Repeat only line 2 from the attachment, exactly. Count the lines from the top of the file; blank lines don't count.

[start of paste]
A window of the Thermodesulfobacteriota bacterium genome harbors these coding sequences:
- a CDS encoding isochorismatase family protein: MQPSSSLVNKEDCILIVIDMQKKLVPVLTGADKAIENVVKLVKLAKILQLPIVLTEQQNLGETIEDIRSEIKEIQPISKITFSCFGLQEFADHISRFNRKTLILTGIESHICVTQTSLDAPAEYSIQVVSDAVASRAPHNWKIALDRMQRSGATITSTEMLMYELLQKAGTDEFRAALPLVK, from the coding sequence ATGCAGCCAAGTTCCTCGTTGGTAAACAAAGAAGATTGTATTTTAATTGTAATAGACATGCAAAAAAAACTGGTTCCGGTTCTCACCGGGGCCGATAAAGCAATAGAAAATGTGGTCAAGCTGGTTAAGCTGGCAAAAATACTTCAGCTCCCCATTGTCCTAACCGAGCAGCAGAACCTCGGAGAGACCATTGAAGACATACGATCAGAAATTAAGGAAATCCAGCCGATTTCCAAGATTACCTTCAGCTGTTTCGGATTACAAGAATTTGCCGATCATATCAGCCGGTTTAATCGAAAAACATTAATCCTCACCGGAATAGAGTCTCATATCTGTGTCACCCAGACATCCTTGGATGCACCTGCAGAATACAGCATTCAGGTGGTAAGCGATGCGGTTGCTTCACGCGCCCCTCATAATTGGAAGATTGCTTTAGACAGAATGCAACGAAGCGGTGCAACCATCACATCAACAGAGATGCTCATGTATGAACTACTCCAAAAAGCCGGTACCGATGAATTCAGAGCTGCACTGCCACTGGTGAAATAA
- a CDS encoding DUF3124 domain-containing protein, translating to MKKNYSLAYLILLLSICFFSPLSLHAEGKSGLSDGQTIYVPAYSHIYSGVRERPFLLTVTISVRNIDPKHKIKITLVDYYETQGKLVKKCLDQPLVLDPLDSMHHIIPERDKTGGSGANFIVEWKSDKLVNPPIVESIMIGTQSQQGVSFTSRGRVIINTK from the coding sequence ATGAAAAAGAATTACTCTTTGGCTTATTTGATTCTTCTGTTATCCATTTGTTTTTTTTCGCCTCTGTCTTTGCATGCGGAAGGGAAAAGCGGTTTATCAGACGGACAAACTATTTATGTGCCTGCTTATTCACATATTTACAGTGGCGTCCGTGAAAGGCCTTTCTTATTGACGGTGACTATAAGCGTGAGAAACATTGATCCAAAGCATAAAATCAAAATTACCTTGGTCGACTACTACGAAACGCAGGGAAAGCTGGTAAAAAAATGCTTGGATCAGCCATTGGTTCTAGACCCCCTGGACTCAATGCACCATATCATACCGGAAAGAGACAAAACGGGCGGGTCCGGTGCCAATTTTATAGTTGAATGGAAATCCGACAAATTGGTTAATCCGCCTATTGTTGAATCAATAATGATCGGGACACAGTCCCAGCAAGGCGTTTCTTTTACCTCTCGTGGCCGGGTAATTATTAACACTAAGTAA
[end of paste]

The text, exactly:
- a CDS encoding isochorismatase family protein: MQPSSSLVNKEDCILIVIDMQKKLVPVLTGADKAIENVVKLVKLAKILQLPIVLTEQQNLGETIEDIRSEIKEIQPISKITFSCFGLQEFADHISRFNRKTLILTGIESHICVTQTSLDAPAEYSIQVVSDAVASRAPHNWKIALDRMQRSGATITSTEMLMYELLQKAGTDEFRAALPLVK, from the coding sequence ATGCAGCCAAGTTCCTCGTTGGTAAACAAAGAAGATTGTATTTTAATTGTAATAGACATGCAAAAAAAACTGGTTCCGGTTCTCACCGGGGCCGATAAAGCAATAGAAAATGTGGTCAAGCTGGTTAAGCTGGCAAAAATACTTCAGCTCCCCATTGTCCTAACCGAGCAGCAGAACCTCGGAGAGACCATTGAAGACATACGATCAGAAATTAAGGAAATCCAGCCGATTTCCAAGATTACCTTCAGCTGTTTCGGATTACAAGAATTTGCCGATCATATCAGCCGGTTTAATCGAAAAACATTAATCCTCACCGGAATAGAGTCTCATATCTGTGTCACCCAGACATCCTTGGATGCACCTGCAGAATACAGCATTCAGGTGGTAAGCGATGCGGTTGCTTCACGCGCCCCTCATAATTGGAAGATTGCTTTAGACAGAATGCAACGAAGCGGTGCAACCATCACATCAACAGAGATGCTCATGTATGAACTACTCCAAAAAGCCGGTACCGATGAATTCAGAGCTGCACTGCCACTGGTGAAATAA